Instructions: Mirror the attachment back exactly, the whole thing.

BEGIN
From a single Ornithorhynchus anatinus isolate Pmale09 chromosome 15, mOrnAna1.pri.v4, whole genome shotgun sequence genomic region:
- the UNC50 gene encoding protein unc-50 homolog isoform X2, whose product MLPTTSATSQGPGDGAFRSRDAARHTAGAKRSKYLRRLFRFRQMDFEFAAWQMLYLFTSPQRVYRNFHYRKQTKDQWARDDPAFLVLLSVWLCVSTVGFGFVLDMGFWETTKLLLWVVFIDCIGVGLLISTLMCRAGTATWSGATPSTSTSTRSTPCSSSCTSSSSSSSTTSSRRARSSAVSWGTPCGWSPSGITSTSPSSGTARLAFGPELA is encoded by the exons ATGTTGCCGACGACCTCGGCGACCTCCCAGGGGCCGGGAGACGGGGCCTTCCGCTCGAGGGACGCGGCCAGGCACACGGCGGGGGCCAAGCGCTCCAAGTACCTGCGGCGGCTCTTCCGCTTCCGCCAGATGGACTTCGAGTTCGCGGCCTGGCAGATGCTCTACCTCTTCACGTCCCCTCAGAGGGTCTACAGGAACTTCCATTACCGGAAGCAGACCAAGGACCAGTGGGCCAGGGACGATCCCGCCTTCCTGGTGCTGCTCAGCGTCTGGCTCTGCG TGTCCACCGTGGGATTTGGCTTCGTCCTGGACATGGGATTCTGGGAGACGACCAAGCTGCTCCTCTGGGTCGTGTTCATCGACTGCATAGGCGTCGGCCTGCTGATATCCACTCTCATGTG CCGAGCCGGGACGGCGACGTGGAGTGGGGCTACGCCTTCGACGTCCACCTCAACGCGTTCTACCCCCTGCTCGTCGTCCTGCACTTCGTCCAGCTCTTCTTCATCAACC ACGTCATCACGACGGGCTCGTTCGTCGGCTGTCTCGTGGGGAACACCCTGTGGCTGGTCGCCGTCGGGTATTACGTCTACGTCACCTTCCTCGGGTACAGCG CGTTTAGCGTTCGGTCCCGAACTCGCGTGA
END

From a single Ornithorhynchus anatinus isolate Pmale09 chromosome 15, mOrnAna1.pri.v4, whole genome shotgun sequence genomic region:
- the UNC50 gene encoding protein unc-50 homolog isoform X2, whose product MLPTTSATSQGPGDGAFRSRDAARHTAGAKRSKYLRRLFRFRQMDFEFAAWQMLYLFTSPQRVYRNFHYRKQTKDQWARDDPAFLVLLSVWLCVSTVGFGFVLDMGFWETTKLLLWVVFIDCIGVGLLISTLMCRAGTATWSGATPSTSTSTRSTPCSSSCTSSSSSSSTTSSRRARSSAVSWGTPCGWSPSGITSTSPSSGTARLAFGPELA is encoded by the exons ATGTTGCCGACGACCTCGGCGACCTCCCAGGGGCCGGGAGACGGGGCCTTCCGCTCGAGGGACGCGGCCAGGCACACGGCGGGGGCCAAGCGCTCCAAGTACCTGCGGCGGCTCTTCCGCTTCCGCCAGATGGACTTCGAGTTCGCGGCCTGGCAGATGCTCTACCTCTTCACGTCCCCTCAGAGGGTCTACAGGAACTTCCATTACCGGAAGCAGACCAAGGACCAGTGGGCCAGGGACGATCCCGCCTTCCTGGTGCTGCTCAGCGTCTGGCTCTGCG TGTCCACCGTGGGATTTGGCTTCGTCCTGGACATGGGATTCTGGGAGACGACCAAGCTGCTCCTCTGGGTCGTGTTCATCGACTGCATAGGCGTCGGCCTGCTGATATCCACTCTCATGTG CCGAGCCGGGACGGCGACGTGGAGTGGGGCTACGCCTTCGACGTCCACCTCAACGCGTTCTACCCCCTGCTCGTCGTCCTGCACTTCGTCCAGCTCTTCTTCATCAACC ACGTCATCACGACGGGCTCGTTCGTCGGCTGTCTCGTGGGGAACACCCTGTGGCTGGTCGCCGTCGGGTATTACGTCTACGTCACCTTCCTCGGGTACAGCG CGTTTAGCGTTCGGTCCCGAACTCGCGTGA